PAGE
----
A majority of states is planning to take up the Obama Administration's offer to waive portions of No Child Left Behind, that according to the federal Department of Education.
Whether Washington will be one of them has yet to be decided.
Last month the President expressed frustration over the fact that Congress has not yet acted to change the law. Calling NCLB "flawed." Obama offered states the opportunity to circumvent a key requirement of the law requiring that all children be proficient in reading and math by the year 2014.
In order to qualify for the waiver, states have to submit a plan showing how they will prepare students for college and how they plan to hold teachers and students accountable.
According to an Associated Press report, 37 states have told the Department of Education they intend to submit a plan to obtain a waiver.
But, it seems, the DOE may be jumping to conclusions. According to a spokesman for Washington's Office of Superintendent of Public Instruction, Washington sent a letter to the DOE saying that if the state were to apply, it wouldn't be until February. Spokesman Nathan Olson says, "We're still in the process of deciding. The Department of Ed. is interpreting our letter as saying that we will apply. The letter of intent isn't binding."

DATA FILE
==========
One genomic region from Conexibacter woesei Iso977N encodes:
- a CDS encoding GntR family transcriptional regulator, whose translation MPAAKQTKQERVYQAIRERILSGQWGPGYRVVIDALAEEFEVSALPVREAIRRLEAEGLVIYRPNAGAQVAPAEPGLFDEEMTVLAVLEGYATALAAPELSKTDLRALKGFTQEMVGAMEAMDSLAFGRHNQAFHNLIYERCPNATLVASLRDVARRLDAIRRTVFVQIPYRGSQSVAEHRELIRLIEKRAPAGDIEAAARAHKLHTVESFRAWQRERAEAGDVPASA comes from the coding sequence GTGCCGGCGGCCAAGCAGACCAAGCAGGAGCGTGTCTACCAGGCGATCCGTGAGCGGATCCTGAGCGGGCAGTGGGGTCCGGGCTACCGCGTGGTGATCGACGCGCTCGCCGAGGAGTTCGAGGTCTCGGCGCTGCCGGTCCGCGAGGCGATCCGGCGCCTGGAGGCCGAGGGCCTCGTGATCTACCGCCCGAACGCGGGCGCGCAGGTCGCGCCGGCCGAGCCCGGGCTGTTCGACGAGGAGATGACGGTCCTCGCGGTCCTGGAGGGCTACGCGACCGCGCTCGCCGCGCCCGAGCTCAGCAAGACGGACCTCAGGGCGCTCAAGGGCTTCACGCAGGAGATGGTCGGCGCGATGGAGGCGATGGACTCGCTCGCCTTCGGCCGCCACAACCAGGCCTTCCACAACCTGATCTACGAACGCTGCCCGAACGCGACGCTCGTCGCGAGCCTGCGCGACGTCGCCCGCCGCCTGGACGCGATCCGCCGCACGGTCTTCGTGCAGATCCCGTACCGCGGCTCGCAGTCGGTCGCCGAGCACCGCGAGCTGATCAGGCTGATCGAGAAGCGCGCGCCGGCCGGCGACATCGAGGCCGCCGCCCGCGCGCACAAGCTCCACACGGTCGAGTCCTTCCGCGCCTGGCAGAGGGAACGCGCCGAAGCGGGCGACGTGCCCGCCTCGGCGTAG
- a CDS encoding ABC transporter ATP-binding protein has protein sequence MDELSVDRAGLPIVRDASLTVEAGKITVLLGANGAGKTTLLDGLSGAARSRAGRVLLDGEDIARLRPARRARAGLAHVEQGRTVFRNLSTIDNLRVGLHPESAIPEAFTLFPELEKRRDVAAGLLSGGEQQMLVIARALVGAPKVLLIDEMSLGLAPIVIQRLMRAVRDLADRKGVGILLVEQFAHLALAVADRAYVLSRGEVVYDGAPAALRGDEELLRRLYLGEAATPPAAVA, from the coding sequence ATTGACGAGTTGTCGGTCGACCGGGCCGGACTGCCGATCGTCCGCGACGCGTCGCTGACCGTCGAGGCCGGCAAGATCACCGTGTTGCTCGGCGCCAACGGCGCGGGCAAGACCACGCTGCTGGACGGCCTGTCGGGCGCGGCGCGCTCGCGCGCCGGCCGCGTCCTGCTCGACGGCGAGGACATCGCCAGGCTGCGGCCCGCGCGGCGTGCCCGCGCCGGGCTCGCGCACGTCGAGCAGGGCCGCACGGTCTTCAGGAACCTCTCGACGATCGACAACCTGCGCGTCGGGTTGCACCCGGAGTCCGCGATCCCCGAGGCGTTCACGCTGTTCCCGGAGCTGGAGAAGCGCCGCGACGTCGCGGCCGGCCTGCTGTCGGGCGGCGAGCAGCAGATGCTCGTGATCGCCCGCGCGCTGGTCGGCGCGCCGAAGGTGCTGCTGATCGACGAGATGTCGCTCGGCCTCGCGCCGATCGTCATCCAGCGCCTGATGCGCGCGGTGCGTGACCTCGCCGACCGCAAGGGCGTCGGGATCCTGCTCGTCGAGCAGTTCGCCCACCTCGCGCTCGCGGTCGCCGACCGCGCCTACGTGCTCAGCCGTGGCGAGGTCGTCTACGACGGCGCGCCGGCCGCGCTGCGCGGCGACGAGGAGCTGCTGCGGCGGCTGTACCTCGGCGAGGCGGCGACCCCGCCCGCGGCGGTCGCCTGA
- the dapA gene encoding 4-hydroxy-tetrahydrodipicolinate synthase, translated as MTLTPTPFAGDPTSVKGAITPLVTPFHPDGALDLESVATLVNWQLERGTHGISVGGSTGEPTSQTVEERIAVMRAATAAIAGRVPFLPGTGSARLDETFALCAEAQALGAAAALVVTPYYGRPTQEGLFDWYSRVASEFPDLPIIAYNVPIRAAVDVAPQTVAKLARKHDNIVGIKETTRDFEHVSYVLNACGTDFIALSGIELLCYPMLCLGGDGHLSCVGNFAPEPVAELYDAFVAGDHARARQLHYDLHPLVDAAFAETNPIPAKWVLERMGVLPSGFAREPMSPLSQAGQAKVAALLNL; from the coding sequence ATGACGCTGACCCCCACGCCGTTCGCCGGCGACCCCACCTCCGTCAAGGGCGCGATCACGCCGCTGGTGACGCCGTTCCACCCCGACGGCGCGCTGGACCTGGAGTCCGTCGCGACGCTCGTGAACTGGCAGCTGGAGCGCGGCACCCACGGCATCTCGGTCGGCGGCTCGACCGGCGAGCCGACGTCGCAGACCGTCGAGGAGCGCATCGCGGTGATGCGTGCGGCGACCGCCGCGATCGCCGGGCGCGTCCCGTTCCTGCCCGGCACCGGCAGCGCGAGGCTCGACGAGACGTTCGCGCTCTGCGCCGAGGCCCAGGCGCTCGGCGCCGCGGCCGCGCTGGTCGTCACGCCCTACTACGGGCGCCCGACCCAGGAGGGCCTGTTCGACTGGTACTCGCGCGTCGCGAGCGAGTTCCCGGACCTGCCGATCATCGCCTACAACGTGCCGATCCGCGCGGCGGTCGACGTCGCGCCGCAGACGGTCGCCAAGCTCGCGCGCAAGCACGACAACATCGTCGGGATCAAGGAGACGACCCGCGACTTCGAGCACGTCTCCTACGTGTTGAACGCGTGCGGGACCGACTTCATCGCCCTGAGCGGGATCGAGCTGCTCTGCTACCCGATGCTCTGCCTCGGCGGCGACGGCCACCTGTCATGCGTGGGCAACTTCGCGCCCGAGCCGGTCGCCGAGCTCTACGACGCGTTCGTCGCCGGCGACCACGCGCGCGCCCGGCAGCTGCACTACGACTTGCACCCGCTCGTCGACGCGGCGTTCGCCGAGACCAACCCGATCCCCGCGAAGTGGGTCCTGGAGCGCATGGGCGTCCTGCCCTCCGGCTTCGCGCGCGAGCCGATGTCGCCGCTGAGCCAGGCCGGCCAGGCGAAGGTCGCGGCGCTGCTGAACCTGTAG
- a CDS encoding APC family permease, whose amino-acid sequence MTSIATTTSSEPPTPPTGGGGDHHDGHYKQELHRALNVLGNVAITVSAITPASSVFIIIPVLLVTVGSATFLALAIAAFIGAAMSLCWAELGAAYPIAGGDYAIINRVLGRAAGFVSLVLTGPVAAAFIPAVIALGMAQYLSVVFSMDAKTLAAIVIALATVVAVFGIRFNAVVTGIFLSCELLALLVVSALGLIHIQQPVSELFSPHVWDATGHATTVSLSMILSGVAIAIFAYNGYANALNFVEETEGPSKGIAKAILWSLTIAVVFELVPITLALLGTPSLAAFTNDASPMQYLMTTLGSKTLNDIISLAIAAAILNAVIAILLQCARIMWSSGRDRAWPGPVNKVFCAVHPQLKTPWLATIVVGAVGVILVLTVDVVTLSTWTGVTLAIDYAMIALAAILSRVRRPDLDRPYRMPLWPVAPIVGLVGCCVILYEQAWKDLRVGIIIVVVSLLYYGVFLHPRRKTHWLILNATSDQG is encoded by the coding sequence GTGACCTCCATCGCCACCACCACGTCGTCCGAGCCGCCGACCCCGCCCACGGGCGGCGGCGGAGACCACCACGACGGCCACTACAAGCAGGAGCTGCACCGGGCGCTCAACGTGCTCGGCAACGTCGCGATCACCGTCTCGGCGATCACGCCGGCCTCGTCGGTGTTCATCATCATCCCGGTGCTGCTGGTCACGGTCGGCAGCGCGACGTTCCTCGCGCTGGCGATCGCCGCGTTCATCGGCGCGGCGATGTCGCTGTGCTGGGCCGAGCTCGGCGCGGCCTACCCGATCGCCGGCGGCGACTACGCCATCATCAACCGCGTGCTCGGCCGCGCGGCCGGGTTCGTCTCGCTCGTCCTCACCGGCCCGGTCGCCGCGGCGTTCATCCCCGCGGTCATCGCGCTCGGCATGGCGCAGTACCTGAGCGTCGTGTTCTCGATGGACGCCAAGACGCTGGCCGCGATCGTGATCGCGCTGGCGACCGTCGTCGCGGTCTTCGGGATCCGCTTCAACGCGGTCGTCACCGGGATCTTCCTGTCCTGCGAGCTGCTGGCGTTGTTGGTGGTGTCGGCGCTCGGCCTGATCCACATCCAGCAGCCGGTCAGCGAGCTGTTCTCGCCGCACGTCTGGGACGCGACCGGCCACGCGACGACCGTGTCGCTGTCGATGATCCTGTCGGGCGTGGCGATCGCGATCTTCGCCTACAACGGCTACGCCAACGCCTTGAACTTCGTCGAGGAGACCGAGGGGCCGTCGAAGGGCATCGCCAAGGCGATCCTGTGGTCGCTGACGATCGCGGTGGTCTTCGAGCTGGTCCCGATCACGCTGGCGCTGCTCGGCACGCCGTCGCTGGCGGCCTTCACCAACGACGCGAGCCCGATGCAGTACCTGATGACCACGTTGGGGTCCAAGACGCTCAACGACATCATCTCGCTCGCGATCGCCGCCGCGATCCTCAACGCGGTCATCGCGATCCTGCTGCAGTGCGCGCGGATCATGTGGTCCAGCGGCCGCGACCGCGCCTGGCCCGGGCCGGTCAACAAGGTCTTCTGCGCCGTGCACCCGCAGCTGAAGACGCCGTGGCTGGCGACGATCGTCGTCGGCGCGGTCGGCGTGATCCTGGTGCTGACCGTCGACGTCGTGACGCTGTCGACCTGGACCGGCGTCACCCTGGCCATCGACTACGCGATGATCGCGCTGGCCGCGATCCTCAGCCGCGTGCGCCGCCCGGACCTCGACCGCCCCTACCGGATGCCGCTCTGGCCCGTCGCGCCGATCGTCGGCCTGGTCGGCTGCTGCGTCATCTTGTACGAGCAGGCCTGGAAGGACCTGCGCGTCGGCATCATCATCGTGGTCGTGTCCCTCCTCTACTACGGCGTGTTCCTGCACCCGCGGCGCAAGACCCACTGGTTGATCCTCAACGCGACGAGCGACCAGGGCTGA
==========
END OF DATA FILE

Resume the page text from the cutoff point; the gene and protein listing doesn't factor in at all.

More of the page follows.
Seventeen other states have said they will submit a plan by November.
The bill is already drawing fire from principals and teachers. In a letter sent to Harkin and Senator Michael Enzi (R-Wyoming) yesterday, the National Association of Elementary School Principals, the National Education Association and three other groups, said they are "concerned about the capacity of states and local school districts to develop meaningful evaluation systems that do not become mechanisms for forced teacher and principal distribution."
The same issue was raised last month in Tacoma when the school district wanted to include language in the teachers' contract that would have allowed for a re-assignment of teachers.
The letter goes on to say that, ten years into NCLB, the groups had hoped "that ten years of experience and research would result in legislation that moved further away from reliance on standardized tests."
Wednesday's hearing is scheduled to start at 7:00 a.m. Seattle time.